At the Caixa Photo Prize exhibition at the Caixa Forum in Madrid Emilio Morenatti’s winning entry is a set of portraits of Pakistani women who have deformed faces as the result of acid attacks. Though the images (and the stories that accompany them) are horrifying, their formal portraiture portrays the women with a dignity that their attackers would wish to deny. While most of the work on view from ten photographers depicts extreme poverty or situations of institutional violence, the photos share a moderate to high-gloss aesthetic - even Walter Astrada’s images of post-election violence in Kenya share the same color balance qualities of National Geographic. Only Mikel Aristregi’s photos of life among the alcoholic vagrants of Mongolia’s capital Ulan Bator occasionally present their subjects in a flatter light.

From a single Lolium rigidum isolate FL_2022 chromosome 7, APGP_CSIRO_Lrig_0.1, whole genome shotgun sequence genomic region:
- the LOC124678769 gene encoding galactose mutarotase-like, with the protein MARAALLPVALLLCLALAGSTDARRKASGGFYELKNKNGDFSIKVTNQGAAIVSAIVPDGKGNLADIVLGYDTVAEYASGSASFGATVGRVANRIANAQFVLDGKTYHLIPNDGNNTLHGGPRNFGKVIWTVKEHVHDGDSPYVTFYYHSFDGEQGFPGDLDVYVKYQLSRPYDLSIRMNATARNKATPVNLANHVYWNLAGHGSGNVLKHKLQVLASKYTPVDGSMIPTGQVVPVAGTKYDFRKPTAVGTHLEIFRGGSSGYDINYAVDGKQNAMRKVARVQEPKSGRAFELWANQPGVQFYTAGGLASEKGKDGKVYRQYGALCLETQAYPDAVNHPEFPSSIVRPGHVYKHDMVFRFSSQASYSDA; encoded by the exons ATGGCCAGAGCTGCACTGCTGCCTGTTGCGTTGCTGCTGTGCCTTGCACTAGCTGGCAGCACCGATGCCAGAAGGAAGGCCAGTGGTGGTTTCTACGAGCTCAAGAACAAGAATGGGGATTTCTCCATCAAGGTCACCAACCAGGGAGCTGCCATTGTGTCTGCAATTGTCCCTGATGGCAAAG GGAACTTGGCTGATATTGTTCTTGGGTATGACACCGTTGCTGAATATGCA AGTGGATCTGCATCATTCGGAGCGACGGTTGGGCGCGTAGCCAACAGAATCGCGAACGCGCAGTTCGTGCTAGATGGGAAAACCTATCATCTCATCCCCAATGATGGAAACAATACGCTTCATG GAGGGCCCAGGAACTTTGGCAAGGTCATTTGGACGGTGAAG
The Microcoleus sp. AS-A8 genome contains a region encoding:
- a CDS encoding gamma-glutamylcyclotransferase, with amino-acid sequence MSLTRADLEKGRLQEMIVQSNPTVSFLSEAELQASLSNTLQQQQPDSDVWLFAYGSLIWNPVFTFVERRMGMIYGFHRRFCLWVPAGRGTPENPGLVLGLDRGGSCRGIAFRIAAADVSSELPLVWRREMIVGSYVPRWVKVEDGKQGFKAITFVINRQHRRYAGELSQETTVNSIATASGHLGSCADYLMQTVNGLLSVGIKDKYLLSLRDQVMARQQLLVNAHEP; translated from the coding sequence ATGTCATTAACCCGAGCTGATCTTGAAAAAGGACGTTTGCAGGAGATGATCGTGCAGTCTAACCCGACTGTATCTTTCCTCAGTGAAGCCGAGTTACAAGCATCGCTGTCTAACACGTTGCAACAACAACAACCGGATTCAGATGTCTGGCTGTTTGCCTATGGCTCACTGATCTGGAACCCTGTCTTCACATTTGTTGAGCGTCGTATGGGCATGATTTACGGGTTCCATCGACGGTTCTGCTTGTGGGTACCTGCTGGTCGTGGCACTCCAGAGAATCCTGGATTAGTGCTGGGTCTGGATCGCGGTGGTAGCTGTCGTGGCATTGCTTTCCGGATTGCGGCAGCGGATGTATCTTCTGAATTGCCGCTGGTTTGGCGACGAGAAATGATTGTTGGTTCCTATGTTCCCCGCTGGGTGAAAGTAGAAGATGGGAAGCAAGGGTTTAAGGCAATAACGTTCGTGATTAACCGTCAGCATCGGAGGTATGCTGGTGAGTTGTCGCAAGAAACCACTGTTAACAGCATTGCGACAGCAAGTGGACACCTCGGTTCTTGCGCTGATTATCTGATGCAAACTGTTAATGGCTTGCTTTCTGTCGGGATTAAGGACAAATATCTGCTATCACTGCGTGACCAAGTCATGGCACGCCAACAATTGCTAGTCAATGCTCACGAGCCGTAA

Staff at the exhibition said that the catalog sales for this annual exhibition are normally slow. But this year, with a stoic, acid-etched face staring out from its cover and many more contained within, the catalog has proved to be a surprise hit. While aestheticized images of violence make for a wider audience and more palatable viewing, I was left wondering what gripping but graphic photos didn’t make the cut because they weren’t photographic enough.